we do not know, but if the plants were already monœcious before the change, and such a variation occurred, it would have been likely to have continued to exist in competition with the parent form on account of the greater chance for perfect fertilization of the silks.
The last step in our history is to make ancestral maize a perfect flowered species; that is, a form in which each flower has both male and female organs. There is no question but that this was once the case. "We know it by the characters possessed by the more ancient wild grasses and by the ease with which the plant reverts to the former condition. No one has isolated a race that breeds true to the older type, but every one who has raised corn has seen hundreds of tassels containing little seeds. It would seem that kindly external conditions alone are sufficient to bring back to the corn the memory of its old habit. When moisture is plentiful and the soil fertile, one can see these freaks by the hundreds in almost every field. The production of male flowers or their essential parts, the stamens, on the ears is much more rare, but it does occur.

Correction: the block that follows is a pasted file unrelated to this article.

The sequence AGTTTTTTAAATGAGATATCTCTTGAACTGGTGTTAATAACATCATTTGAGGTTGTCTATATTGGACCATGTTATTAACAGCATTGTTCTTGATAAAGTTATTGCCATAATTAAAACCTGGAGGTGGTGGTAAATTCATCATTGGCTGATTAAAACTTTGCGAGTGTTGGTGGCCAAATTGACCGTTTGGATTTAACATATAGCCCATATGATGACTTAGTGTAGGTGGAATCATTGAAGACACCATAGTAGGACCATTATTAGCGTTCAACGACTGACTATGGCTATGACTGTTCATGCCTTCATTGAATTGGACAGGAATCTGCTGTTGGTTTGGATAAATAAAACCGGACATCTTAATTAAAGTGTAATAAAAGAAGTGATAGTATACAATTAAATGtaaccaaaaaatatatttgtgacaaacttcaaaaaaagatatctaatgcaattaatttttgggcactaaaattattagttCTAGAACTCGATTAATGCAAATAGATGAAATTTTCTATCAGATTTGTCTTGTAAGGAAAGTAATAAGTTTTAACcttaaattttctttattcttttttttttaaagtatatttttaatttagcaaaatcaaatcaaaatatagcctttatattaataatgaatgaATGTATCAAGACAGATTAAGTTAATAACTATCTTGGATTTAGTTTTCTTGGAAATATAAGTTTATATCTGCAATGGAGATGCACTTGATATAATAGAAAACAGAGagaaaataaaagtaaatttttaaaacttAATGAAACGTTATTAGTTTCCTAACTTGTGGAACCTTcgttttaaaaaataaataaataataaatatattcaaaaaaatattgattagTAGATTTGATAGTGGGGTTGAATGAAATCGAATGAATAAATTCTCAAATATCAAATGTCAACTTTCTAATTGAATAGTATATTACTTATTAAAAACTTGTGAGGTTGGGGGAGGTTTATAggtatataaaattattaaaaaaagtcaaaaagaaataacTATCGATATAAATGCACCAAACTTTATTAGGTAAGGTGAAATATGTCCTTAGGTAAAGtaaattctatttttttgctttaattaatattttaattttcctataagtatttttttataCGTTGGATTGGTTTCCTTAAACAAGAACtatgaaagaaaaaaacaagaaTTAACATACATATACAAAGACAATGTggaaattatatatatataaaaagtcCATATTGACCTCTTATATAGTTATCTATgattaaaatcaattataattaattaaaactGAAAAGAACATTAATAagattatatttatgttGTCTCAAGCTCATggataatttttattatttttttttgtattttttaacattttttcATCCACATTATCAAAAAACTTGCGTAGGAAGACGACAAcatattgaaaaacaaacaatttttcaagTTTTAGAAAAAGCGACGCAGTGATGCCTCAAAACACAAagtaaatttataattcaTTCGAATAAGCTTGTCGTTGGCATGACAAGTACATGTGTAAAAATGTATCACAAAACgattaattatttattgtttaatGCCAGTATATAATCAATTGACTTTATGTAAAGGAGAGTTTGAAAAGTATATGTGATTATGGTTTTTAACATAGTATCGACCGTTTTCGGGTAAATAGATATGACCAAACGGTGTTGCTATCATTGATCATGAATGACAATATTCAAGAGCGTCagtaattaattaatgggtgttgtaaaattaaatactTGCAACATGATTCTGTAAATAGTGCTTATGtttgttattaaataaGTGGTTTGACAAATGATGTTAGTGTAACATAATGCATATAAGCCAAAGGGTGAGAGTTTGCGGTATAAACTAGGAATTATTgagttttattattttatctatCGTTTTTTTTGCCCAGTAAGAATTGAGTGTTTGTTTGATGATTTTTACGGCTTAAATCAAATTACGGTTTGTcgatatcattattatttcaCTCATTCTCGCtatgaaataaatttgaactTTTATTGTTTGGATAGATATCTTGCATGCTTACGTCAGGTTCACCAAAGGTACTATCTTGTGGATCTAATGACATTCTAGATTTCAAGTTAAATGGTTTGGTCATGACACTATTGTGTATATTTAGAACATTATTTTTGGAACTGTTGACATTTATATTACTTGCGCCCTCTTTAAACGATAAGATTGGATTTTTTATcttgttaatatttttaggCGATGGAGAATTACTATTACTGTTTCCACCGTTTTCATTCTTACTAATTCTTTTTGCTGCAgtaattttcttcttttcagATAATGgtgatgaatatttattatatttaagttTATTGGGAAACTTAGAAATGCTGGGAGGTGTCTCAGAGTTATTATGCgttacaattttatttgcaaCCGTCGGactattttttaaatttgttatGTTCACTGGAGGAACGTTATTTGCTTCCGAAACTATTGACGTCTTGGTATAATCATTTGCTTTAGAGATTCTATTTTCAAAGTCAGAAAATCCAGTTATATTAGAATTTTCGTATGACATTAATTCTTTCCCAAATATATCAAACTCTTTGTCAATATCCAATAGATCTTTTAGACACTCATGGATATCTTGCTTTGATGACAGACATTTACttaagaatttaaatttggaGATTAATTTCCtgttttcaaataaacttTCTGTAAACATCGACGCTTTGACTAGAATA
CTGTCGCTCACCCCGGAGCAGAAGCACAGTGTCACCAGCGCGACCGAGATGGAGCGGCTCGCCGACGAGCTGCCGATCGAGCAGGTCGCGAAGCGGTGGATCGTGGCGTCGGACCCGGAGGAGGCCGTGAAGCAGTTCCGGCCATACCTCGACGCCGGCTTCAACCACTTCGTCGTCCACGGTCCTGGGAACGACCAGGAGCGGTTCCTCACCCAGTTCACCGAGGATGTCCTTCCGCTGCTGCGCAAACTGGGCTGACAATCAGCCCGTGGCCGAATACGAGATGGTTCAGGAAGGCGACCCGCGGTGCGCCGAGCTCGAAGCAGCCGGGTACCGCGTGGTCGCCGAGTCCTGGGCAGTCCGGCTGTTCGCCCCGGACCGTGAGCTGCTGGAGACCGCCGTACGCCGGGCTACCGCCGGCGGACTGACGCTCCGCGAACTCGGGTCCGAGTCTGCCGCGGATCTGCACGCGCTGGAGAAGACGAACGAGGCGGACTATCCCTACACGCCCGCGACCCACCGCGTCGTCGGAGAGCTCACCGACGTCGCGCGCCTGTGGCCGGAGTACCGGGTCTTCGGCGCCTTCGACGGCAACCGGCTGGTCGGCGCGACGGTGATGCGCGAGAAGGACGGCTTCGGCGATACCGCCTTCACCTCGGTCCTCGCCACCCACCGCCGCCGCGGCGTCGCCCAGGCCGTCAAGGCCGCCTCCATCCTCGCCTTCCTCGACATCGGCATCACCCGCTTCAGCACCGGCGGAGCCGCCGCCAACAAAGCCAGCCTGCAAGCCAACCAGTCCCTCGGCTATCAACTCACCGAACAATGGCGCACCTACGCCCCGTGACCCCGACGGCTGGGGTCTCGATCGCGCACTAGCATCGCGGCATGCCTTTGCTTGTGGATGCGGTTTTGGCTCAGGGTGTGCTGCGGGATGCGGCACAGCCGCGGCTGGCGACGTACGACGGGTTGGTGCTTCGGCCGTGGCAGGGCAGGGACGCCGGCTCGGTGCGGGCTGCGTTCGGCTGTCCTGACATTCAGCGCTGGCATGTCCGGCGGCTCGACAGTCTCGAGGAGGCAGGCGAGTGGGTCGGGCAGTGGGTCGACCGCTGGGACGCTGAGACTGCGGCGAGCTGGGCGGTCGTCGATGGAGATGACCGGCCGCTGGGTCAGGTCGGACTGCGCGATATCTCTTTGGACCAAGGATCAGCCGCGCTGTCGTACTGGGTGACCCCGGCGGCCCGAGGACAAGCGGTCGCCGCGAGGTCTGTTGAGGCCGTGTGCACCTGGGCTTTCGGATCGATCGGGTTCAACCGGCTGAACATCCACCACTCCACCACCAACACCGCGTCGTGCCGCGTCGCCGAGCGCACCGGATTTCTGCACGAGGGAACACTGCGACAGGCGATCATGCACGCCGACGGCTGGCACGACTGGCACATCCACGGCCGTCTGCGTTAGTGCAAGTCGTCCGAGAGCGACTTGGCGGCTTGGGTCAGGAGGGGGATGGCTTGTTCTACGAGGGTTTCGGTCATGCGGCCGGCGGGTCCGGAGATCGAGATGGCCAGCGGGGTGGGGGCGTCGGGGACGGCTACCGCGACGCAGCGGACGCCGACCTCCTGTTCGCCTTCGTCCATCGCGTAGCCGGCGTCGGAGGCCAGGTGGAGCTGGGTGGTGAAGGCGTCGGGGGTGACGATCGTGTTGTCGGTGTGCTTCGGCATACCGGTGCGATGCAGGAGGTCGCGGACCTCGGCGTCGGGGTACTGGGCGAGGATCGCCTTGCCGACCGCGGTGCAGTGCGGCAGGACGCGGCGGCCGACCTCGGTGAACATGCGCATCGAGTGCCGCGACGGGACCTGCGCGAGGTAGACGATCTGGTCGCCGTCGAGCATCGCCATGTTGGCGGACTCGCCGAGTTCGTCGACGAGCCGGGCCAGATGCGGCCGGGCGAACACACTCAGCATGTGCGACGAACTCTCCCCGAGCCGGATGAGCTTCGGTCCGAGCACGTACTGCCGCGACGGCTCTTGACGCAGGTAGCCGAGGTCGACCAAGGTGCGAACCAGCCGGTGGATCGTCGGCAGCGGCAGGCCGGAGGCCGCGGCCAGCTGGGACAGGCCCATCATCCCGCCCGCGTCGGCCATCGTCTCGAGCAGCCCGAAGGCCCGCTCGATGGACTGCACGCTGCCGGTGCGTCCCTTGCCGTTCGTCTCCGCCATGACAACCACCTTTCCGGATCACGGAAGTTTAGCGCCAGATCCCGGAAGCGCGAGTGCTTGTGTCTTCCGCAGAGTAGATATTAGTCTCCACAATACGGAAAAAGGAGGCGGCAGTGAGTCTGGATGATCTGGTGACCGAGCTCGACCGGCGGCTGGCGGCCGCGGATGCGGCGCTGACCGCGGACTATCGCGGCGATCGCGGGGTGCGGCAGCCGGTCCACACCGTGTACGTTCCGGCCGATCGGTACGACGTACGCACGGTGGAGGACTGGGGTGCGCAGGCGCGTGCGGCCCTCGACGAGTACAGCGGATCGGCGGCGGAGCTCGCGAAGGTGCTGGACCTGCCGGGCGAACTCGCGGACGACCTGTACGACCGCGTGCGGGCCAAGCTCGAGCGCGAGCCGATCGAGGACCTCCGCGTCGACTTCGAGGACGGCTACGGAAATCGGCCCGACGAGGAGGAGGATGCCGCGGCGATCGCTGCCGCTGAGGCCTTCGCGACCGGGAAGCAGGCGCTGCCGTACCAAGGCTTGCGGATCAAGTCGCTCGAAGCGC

Onr history is complete. We can picture to ourselves the wild promaize growing on the plateaus of Mexico and Central America thousands of years ago. A towering prince of grasses it was, bearing its tiny seeds on loose spikes at the ends of the branches. Conditions changed. The perfect flowers separated into two kinds, bearing organs of the different sexes. A type with shortened side branches appeared, giving the seeds greater protection from feathered and furry enemies. This was probably the grain that some wise man among the forerunners of the Toltecs discovered and made the foundation of American agriculture. From that time forth cultivation made possible the selection of variations that would not have survived in the wild. Variation must have been plentiful, and our aboriginal corn breeders less foolish in agriculture than they were in commerce, as is demonstrated by the numerous varieties improved by long selection presented to the white man in return for a few paltry beads of colored glass.